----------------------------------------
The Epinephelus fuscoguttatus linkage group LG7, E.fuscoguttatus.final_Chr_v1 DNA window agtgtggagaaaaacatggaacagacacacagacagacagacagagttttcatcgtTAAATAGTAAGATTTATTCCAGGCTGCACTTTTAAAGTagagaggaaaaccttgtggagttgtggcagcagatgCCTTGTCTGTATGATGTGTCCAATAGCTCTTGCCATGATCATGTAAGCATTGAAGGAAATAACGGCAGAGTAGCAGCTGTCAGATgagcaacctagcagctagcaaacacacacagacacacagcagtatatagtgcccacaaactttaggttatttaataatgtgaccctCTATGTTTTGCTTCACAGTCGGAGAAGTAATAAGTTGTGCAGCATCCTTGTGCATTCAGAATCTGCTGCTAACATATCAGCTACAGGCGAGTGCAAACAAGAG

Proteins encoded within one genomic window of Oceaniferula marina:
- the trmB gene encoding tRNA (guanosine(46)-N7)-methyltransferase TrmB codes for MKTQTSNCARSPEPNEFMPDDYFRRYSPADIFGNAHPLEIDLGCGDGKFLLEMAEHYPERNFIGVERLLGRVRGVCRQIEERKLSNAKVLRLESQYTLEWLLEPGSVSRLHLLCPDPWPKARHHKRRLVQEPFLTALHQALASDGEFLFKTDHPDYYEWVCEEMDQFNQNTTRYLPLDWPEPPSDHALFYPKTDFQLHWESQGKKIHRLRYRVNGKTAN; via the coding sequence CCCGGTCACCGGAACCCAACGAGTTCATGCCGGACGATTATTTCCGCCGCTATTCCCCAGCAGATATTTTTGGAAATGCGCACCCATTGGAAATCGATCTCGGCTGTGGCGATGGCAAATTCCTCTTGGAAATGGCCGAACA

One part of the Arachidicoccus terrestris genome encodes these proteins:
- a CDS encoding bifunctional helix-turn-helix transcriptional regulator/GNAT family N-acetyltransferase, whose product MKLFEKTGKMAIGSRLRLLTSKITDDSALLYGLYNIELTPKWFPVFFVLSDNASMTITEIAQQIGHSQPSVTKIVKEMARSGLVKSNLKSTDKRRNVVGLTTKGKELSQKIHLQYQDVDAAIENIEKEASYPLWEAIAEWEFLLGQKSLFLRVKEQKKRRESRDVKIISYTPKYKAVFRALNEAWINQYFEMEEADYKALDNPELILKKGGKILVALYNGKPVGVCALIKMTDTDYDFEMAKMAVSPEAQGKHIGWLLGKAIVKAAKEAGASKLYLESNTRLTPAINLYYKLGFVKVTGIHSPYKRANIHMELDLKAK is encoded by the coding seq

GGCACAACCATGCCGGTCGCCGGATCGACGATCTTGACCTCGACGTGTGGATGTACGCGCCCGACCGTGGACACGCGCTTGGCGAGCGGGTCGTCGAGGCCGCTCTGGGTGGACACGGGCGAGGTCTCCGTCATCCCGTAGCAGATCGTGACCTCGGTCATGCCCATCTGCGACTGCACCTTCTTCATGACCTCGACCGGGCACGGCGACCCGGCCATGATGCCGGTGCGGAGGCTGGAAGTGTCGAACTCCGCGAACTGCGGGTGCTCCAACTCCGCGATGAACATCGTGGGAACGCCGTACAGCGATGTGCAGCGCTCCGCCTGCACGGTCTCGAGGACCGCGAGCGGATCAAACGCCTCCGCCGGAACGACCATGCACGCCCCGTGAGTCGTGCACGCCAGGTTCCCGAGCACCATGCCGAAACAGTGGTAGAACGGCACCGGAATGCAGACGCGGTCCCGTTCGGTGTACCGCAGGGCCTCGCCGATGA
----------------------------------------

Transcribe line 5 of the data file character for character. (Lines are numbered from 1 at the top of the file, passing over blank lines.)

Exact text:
- a CDS encoding bifunctional helix-turn-helix transcriptional regulator/GNAT family N-acetyltransferase, whose product MKLFEKTGKMAIGSRLRLLTSKITDDSALLYGLYNIELTPKWFPVFFVLSDNASMTITEIAQQIGHSQPSVTKIVKEMARSGLVKSNLKSTDKRRNVVGLTTKGKELSQKIHLQYQDVDAAIENIEKEASYPLWEAIAEWEFLLGQKSLFLRVKEQKKRRESRDVKIISYTPKYKAVFRALNEAWINQYFEMEEADYKALDNPELILKKGGKILVALYNGKPVGVCALIKMTDTDYDFEMAKMAVSPEAQGKHIGWLLGKAIVKAAKEAGASKLYLESNTRLTPAINLYYKLGFVKVTGIHSPYKRANIHMELDLKAK is encoded by the coding seq